The nonprofit sector plays a major role in helping people recover from a hurricane and other natural disasters. Assistance takes many different forms, from food and medicine to shelter.

American Red Cross

The American Red Cross does a little bit of everything. The organization helps distribute food, water and medicine. The Red Cross also sets up shelters, provides clean-up supplies and helps those impacted create recovery plans.

DirectRelief

DirectRelief gets involved before a storm hits. The nonprofit sends supplies to secure locations in vulnerable areas. These supplies are typically medications that are distributed to different partner organizations. DirectRelief helps recovery efforts by providing funds to the hardest hit.

Heart to Heart

Heart to Heart provides medical care and supplies to disaster victims. The organization sends medical kits to affected areas and sets up clinics to help treat the sick or injured.

Convoy of Hope

Convoy of Hope has four warehouses in the United States and a “specialized disaster response fleet” that mobilizes in the event of a hurricane or other disaster. Convoy of Hope provides victims with food, clean water and hygiene kits.

Other Forms of Assistance

The federal government and nonprofits aren’t the only ones who step up to help following a disaster like a hurricane. If you look around your community, you’ll likely find many local organizations that are also willing to help.

Houses of worship

Churches, synagogues, mosques and other houses of worship have started to play a larger role in disaster response. This effort is partially due to the creation of the Center for Faith-Based and Neighborhood Partnerships. The Center encourages cooperation between the federal government and religious institutions. For example, the partnership has helped create Georgia’s Praise and Preparedness program, which provides congregations with resources to aid in recovery. If you belong to a church, synagogue or mosque, reach out to determine if they have a disaster response plan and what resources are offered.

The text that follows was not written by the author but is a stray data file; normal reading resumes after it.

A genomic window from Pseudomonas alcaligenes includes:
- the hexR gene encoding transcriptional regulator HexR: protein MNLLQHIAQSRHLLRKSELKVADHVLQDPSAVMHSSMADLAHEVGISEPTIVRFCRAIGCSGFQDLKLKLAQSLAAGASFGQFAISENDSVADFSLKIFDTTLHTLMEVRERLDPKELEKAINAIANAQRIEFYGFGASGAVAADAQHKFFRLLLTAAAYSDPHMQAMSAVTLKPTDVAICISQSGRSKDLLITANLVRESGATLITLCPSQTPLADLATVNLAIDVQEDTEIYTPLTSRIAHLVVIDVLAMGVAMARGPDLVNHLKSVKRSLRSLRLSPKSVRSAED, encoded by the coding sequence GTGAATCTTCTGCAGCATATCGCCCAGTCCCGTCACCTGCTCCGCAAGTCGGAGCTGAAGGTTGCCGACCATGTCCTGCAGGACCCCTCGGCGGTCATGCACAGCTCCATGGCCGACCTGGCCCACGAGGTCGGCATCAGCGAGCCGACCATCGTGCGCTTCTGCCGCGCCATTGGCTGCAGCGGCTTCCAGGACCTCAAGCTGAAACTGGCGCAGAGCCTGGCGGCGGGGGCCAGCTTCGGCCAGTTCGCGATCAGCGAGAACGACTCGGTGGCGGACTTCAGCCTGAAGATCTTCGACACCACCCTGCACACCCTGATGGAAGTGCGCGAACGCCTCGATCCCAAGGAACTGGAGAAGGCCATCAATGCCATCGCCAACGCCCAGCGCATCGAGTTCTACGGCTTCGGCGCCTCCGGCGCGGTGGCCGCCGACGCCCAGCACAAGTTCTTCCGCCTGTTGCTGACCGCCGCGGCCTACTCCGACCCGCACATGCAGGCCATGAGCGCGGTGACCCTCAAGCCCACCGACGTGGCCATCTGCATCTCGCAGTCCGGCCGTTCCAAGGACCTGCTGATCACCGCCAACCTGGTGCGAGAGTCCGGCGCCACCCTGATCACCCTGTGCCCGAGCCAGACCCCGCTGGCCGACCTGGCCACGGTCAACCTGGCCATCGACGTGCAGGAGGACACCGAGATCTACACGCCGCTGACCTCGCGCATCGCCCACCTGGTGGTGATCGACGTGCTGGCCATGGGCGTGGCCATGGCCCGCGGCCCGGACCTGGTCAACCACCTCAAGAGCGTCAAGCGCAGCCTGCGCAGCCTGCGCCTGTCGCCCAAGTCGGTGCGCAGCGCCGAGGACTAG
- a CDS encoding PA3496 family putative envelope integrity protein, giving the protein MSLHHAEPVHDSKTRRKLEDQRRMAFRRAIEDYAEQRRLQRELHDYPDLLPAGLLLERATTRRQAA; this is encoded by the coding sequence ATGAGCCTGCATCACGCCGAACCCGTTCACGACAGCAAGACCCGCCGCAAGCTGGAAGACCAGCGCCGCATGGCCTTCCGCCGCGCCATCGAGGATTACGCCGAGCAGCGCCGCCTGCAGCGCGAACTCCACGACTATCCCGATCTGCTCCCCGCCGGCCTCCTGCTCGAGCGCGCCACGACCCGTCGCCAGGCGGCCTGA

Homeless shelters and food banks

The U.S. Department of Housing and Urban Development keeps a list of homeless shelters on its site listed by state. Also, Feeding America has a searchable database of food banks it services. You can also find more food banks and pantries in your area by going online and searching for additional local resources.

The Bottom Line

Hurricanes can cause devastating damage to homes and businesses. Fortunately, there are many different assistance programs to help people rebuild — from federal assistance programs like FEMA to nonprofits like the American Red Cross. There are also often local recovery resources available to those in need, such as assistance from churches, food banks and shelters. If you are impacted by a hurricane, reach out and get the help you need to get back on your feet.

Photo by SDI Productions / GettyImages


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Contributing Writer

Eric Wilson-Edge

Eric Wilson-Edge is a freelance journalist who has covered home security, safety, and other topics for Safety.com, The Seattle Times, and elsewhere.